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Happy Purim!

March 20, 2011

The Feast of Purim is mentioned in the book of Esther and was instituted following the events described in that book. “To stablish this among them, that they should keep the fourteenth day of the month Adar, and the fifteenth day of the same, yearly, As the days wherein the Jews rested from their enemies, and the month which was turned unto them from sorrow to joy, and from mourning into a good day: that they should make them days of feasting and joy, and of sending portions one to another, and gifts to the poor.” (Esther 9:21-22).

 

We all know the story – the orphaned Jewish girl Haddasah becomes queen Esther of the Persian empire, and when Haman the amalekite tries to kill all Jews, she is able to plead with the King to save her people’s life. Her cousin Mordochai said to her “who knoweth whether thou art come to the kingdom for such a time as this?” (Esther 4:14).

 

The events in the book of Esther is often seen as the first antisemitic persecution in history. Haman wished to kill all the Jews in the kingdom in one day. But that horrifying threat was turned into gladness and celebrations for the Jews.

 

The joy of Purim is exactly that – in every generation we have been persecuted and accused of atrocities, but God has always and will always protect us. Every generation has its own Haman.

 

But that’s not all! There’s something very interesting that we can see if we start to look at this story more closely. In the end of the story, Mordechai, after saving his people from destruction, was entrusted with the King’s ring, which means that he got the authority to do anything in the name of the king. Does this ring a bell? First – he saves. Then – he gets full authority. Do we see a parallel to Joseph here? Actually, we have more examples in the Bible of people who were “regular people” and got authority of a kingdom – Samuel, and David to name a few. And of course, Mordechai’s ancestor, king Saul. Saul, who failed to kill the amalekite king Agag, but which was accomplished through Mordechai, his descendant who defeated Haman.

 

But let’s take a moment and look at that – what do all these different stories represent? The low slave and servant who became king?

“He is despised and rejected of men; a man of sorrows, and acquainted with grief: and we hid as it were our faces from him; he was despised, and we esteemed him not. … Of the increase of his government and peace there shall be no end, upon the throne of David, and upon his kingdom, to order it, and to establish it with judgment and with justice from henceforth even for ever.” (Isaiah 53:3, 9:7),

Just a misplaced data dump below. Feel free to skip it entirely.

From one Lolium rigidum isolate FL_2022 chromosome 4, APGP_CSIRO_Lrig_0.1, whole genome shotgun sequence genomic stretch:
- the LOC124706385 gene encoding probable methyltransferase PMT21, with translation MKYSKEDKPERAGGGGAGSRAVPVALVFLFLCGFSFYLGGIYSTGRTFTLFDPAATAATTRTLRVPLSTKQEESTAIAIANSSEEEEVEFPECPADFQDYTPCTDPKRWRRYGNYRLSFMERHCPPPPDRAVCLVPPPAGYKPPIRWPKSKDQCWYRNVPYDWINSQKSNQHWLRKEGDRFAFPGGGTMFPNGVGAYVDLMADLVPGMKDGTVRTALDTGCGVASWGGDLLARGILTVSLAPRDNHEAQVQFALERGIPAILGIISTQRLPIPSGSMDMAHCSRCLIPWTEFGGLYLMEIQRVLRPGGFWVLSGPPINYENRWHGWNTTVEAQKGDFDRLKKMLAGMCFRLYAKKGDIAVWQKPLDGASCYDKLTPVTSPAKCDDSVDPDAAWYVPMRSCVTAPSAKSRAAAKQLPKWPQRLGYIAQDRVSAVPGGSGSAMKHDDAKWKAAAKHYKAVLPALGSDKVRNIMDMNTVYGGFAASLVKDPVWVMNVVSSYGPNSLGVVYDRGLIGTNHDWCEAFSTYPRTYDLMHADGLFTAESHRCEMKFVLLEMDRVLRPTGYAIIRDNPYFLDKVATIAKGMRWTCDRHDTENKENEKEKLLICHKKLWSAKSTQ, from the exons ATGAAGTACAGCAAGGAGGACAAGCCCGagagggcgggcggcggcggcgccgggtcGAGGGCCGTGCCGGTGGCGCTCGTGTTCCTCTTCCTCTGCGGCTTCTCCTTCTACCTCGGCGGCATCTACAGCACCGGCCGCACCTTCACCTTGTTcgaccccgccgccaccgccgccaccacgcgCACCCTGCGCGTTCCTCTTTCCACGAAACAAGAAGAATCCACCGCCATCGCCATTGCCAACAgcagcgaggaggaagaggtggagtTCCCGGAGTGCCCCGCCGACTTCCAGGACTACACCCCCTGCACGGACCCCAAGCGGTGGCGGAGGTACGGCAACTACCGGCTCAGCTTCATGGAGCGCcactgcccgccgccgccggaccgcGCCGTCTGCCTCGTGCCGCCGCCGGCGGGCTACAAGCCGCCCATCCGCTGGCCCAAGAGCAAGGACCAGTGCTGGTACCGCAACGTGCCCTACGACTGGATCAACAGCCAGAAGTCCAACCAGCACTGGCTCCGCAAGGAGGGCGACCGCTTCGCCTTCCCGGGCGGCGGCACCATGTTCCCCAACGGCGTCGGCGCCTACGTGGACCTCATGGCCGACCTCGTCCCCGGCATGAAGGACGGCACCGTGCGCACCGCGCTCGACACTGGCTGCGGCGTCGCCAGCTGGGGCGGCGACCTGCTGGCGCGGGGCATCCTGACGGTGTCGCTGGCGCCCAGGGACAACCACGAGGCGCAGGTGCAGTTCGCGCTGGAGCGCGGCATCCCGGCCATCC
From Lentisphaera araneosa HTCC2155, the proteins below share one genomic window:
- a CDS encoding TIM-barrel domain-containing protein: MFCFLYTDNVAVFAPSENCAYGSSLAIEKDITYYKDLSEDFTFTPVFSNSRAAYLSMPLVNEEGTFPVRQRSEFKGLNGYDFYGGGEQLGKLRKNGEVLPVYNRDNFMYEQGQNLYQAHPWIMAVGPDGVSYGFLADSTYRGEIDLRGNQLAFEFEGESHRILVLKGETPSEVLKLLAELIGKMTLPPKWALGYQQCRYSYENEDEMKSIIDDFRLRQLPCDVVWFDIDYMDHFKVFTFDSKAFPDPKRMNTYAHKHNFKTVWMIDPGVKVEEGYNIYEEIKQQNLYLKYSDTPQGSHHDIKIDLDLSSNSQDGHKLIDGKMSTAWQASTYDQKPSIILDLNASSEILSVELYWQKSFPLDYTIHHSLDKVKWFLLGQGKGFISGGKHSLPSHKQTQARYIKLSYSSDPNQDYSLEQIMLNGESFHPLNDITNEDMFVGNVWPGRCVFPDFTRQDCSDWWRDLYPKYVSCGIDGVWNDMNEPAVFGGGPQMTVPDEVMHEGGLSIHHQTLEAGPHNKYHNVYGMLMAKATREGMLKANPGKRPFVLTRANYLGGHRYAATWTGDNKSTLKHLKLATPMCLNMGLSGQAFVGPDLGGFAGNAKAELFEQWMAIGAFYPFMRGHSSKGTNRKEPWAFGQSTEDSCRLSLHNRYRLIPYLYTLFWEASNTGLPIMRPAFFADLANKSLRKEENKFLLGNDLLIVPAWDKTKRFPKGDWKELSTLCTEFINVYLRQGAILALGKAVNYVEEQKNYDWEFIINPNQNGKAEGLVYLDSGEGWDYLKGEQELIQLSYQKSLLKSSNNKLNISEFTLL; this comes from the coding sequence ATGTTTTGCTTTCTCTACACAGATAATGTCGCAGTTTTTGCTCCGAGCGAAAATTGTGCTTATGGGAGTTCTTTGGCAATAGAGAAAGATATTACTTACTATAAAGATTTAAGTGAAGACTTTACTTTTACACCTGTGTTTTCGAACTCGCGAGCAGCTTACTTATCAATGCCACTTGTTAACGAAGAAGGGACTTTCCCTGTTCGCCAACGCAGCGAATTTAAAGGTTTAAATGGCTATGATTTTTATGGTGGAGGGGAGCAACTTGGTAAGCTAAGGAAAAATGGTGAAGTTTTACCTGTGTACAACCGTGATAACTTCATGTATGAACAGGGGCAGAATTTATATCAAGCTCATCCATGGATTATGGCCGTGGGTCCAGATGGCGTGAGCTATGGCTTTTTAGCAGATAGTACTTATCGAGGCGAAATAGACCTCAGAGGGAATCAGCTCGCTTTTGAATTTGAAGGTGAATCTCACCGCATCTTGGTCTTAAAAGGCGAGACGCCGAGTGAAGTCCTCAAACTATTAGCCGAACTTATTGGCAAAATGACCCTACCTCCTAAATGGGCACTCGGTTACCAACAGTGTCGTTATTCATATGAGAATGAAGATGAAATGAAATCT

“And Jesus came and spake unto them, saying, All power is given unto me in heaven and in earth.” (Matthew 28:18)

“And what is the exceeding greatness of his power to usward who believe, according to the working of his mighty power, Which he wrought in Christ, when he raised him from the dead, and set him at his own right hand in the heavenly places, Far above all principality, and power, and might, and dominion, and every name that is named, not only in this world, but also in that which is to come: And hath put all things under his feet, and gave him to be the head over all things to the church, Which is his body, the fulness of him that filleth all in all.” (Ephesians 1:19-23)

 

We can see here that the story of Esther is, just like many other parts of the Bible, more than just an actual story. It’s a prophetic story, telling us the story of the salvation. Mordechai is a picture of the Messiah – who saved us from sin and delivered us from the evil, and has been given the authority of the entire creation. Psalm 110, as well as the readings in Zecharia, shows this in a beautiful way.

 

Ester means hidden, and we can find that word in Deut 31:18, relating to how God will behave if Israel is cast out of Israel “And I will surely hide my face in that day for all the evils which they shall have wrought, in that they are turned unto other gods.” Indeed we can see that the Jews were scattered in the Persian empire, becuase they had been cast out from Israel. And indeed, the book of Esther is the only book in whoch God is not mentioned. His face is hidden.

 

Isn’t it an amazing comfort that we can see that despite God hiding his face due to our sins, he is still “behind the curtains”, orchestrating everything to the best? Using his people to accomplish his will? If God was faithful and helped us at such a difficult and painful time, of which he said that he would hide his face (see also Lam. 3:22-23), how much more now, now that we have free access to God through the blood of Yeshua? And what a comfort it is for those who struggle. People who feel that God is not present, that he has forgotten them or doesn’t care. If that is you – know that he is hiding his face, but he is still with you and carrying you.

 

In Purim we normally dress up (I am wearing a clown wig as I am writing these rows). It’s both for the joyousness and the festivites, but also relates to the “hiding his face”. It is also relating to the “oppositness” of the holiday. Whatever Haman tried to do, it was done to him. The horror was turned to joy. We also give gift baskets to one another, as ordained by Mordechai (Esther 9:19), and when the book of Esther is read in the synagogues, the kids make noise every time Haman’s name is mentioned, in order to “blot out the remembrance of Amalek” (Deut. 25:19).

 

Besides reading the book of Esther, I also recommend the following scriptures on this day:

Exodus 17:8-16

Psalm 7

Zecharia 12:2-3, 6-10, 13:1,8-9, 14:1-9

Hebrews 11

 

Happy Holiday!

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